Visitors can enjoy these wines at the Stuttgart Wine Festival or take a short trip to the nearby town of Heilbronn, the wine capital of Württemberg.

Key Wines:

Trollinger: Light and fruity, often enjoyed as a summer wine.
Lemberger (Blaufränkisch): Full-bodied with rich berry flavours and a hint of spice.

Frankfurt: The Rheingau

Frankfurt, a global financial hub, is also the gateway to the Rheingau, one of Germany’s most prestigious wine regions. Located just a short drive west, the Rheingau is renowned for its world-class Rieslings.

The town of Rüdesheim, with its scenic vineyards and historic estates like Schloss Johannisberg, offers an unforgettable wine experience.

Key Wines:

Riesling: From dry (trocken) to sweet (Auslese), Rheingau Rieslings are celebrated for their elegance, complexity, and longevity.
Spätburgunder (Pinot Noir/Nero): Gaining acclaim for its quality and depth.

Cologne: The Ahr Valley

Cologne, known for its stunning cathedral and vibrant culture, is located near the Ahr Valley, a region famous for its red wines, particularly Spätburgunder (Pinot Noir).

A visit to the Ahr Valley, especially the town of Bad Neuenahr-Ahrweiler, provides an intimate look at some of Germany’s finest red wines.

Key Wines:

Spätburgunder (Pinot Noir/Nero): Often compared to Burgundy, these wines are elegant, with flavours of cherry and subtle oak.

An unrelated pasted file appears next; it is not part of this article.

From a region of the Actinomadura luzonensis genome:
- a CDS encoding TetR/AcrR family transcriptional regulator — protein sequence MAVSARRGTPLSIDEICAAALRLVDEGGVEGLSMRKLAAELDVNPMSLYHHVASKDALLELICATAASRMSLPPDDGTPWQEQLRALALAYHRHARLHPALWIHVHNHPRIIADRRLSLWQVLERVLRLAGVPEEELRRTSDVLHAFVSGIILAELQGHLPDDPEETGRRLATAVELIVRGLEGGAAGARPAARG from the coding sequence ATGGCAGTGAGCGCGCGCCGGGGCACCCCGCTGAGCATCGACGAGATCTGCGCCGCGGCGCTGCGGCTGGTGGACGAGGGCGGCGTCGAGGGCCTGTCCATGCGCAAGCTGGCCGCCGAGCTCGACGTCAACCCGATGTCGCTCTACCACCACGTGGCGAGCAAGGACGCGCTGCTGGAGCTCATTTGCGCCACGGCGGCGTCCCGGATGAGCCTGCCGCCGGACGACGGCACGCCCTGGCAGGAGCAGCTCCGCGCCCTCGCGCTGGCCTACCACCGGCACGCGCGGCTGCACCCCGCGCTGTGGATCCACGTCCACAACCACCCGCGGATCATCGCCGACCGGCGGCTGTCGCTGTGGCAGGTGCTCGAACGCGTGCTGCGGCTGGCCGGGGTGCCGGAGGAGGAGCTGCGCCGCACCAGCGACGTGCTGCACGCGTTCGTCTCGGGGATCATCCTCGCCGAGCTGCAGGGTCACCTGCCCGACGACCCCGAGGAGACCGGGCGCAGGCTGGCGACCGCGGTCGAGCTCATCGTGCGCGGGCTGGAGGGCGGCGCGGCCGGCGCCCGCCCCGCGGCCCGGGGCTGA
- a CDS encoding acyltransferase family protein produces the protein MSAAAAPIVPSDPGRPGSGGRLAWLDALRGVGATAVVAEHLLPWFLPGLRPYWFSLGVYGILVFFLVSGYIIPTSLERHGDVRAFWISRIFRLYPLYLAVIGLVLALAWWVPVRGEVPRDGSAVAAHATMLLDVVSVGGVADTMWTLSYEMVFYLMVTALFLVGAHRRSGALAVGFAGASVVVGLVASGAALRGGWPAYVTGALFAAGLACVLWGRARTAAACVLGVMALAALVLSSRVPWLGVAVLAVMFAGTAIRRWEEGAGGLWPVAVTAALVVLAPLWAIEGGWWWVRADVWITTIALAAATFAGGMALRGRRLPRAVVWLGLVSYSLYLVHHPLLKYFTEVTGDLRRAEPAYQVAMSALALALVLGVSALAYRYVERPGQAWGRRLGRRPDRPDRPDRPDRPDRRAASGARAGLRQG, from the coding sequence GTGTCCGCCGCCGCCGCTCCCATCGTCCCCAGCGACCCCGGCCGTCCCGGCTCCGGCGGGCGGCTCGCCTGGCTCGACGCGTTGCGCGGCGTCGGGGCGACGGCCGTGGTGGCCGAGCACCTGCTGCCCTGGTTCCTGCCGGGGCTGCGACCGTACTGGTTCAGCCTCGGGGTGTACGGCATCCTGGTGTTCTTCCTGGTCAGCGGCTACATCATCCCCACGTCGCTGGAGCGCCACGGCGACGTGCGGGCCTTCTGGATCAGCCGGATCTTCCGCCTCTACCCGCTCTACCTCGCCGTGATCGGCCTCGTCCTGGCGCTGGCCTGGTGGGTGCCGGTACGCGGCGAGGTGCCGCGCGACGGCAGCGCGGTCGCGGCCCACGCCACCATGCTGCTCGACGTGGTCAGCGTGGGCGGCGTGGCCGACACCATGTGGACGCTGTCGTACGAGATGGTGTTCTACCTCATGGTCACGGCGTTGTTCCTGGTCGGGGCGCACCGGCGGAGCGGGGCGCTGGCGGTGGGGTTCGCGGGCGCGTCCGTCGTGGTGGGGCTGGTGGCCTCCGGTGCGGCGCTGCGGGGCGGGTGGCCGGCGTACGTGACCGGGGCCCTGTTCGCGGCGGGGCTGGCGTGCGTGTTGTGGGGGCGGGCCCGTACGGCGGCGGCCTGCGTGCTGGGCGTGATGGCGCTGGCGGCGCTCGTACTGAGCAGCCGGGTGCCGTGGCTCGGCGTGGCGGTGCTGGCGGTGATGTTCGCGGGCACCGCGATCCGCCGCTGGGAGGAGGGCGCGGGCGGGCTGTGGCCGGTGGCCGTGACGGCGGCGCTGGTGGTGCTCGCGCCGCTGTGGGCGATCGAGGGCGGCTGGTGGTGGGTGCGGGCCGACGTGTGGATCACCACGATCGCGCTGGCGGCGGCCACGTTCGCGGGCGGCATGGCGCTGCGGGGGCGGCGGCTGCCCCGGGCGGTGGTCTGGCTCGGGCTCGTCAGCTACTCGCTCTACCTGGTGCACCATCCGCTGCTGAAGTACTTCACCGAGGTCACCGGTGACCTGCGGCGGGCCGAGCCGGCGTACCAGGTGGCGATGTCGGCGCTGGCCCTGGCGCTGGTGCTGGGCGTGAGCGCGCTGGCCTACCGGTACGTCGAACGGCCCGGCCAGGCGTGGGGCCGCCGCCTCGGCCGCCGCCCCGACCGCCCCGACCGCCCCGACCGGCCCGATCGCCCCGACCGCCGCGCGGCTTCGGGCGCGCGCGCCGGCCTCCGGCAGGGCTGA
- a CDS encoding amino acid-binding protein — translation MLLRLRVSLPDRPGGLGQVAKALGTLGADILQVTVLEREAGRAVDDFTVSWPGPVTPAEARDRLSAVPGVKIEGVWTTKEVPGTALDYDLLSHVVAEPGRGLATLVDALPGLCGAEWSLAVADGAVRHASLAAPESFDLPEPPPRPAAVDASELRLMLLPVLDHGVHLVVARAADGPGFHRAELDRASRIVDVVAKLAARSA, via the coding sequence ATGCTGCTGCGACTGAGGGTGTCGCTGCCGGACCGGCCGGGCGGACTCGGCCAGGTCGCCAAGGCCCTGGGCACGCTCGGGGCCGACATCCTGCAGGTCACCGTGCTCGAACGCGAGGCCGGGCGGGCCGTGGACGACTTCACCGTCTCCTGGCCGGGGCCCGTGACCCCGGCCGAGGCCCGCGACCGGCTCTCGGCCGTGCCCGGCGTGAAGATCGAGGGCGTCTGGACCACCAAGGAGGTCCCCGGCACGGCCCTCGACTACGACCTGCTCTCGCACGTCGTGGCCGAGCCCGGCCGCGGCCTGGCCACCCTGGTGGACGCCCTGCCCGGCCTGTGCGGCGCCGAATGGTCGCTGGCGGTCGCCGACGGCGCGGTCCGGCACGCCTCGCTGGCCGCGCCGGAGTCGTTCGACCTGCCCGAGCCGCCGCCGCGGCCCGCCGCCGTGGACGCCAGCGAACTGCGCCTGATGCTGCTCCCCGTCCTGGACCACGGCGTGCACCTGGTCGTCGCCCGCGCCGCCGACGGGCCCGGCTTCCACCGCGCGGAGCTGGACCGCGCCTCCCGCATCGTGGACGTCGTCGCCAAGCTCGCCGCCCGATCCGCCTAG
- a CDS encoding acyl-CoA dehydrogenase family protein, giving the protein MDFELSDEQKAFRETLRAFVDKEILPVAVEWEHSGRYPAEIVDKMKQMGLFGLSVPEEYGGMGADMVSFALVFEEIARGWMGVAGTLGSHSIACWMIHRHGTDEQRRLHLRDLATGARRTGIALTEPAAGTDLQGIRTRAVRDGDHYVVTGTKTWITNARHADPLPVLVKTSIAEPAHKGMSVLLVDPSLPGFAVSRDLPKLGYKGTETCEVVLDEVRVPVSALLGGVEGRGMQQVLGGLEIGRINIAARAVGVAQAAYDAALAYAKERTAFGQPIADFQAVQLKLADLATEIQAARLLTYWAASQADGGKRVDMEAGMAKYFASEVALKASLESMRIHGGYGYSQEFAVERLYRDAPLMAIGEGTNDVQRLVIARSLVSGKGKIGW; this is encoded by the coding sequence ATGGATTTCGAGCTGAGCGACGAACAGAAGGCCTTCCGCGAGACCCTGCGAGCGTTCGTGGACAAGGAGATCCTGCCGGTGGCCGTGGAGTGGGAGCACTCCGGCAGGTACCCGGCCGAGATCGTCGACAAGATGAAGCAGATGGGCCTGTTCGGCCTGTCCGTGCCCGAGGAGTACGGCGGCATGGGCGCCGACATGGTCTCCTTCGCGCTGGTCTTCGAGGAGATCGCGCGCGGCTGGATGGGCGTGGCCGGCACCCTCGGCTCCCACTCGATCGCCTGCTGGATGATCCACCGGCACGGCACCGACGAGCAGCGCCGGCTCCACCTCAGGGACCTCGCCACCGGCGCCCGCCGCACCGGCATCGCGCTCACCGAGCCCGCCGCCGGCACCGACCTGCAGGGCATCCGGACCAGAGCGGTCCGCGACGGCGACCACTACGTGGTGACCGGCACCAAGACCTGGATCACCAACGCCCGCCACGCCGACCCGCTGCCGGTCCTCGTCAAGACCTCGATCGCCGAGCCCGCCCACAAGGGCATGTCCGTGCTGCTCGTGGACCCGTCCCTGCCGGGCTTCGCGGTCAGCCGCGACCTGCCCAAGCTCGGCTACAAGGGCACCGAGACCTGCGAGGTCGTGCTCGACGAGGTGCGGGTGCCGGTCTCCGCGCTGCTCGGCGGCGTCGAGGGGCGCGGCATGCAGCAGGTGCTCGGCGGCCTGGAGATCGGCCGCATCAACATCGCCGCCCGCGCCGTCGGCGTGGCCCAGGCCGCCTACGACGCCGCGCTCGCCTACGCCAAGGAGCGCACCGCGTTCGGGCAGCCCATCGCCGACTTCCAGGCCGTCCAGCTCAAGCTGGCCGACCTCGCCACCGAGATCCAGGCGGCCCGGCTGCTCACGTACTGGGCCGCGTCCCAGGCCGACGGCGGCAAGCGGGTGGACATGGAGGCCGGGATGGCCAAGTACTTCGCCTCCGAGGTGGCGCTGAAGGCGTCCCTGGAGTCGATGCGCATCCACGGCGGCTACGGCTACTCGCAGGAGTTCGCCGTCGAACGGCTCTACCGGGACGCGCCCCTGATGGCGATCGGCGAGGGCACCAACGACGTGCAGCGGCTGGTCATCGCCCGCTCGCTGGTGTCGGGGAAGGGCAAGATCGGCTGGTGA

Frühburgunder: A rare, early-ripening variety related to Pinot Noir, offering rich, dark fruit flavours.

Düsseldorf: The Mosel

Düsseldorf, the fashion capital, is also a stone’s throw from the Mosel valley, home to some of the world’s most exquisite Rieslings.

The steep vineyards along the Mosel River create unique conditions for viticulture.

Trier, the oldest city in Germany, serves as a gateway to exploring the Mosel’s breathtaking vineyards and renowned wineries such as Weingut Egon Müller.

Key Wines:

Riesling: Known for its high acidity, minerality, and ability to age, Mosel Rieslings range from bone dry to lusciously sweet.
Elbling: One of Germany’s oldest grape varieties, producing crisp, refreshing wines.

Dortmund: Westphalian Wine

Dortmund, a city with a strong football heritage, is near the up-and-coming wine region of Westphalia (Westfalen).

This area is developing a reputation for producing high-quality wines in a challenging climate.

Visitors can explore the emerging wine scene in towns like Soest and Hagen, where local winemakers are pushing the boundaries of German viticulture.

Key Wines:

Regent: A robust red wine with dark fruit flavours and good tannin structure.
Phoenix: A disease-resistant variety producing aromatic white wines.

Gelsenkirchen: The Lower Rhine

Gelsenkirchen, known for its football passion, is also close to the Lower Rhine (Niederrhein) wine region.

This lesser-known area is beginning to attract attention for its innovative winemaking.

Explore the quaint vineyards around Duisburg and Mönchengladbach, where new wine projects are flourishing.

Key Wines:

Johanniter: A white wine variety that offers a balance of fruit and acidity, well-suited to the local climate.
Solaris: Known for its ability to produce high-quality wines even in cooler climates, offering tropical fruit flavours.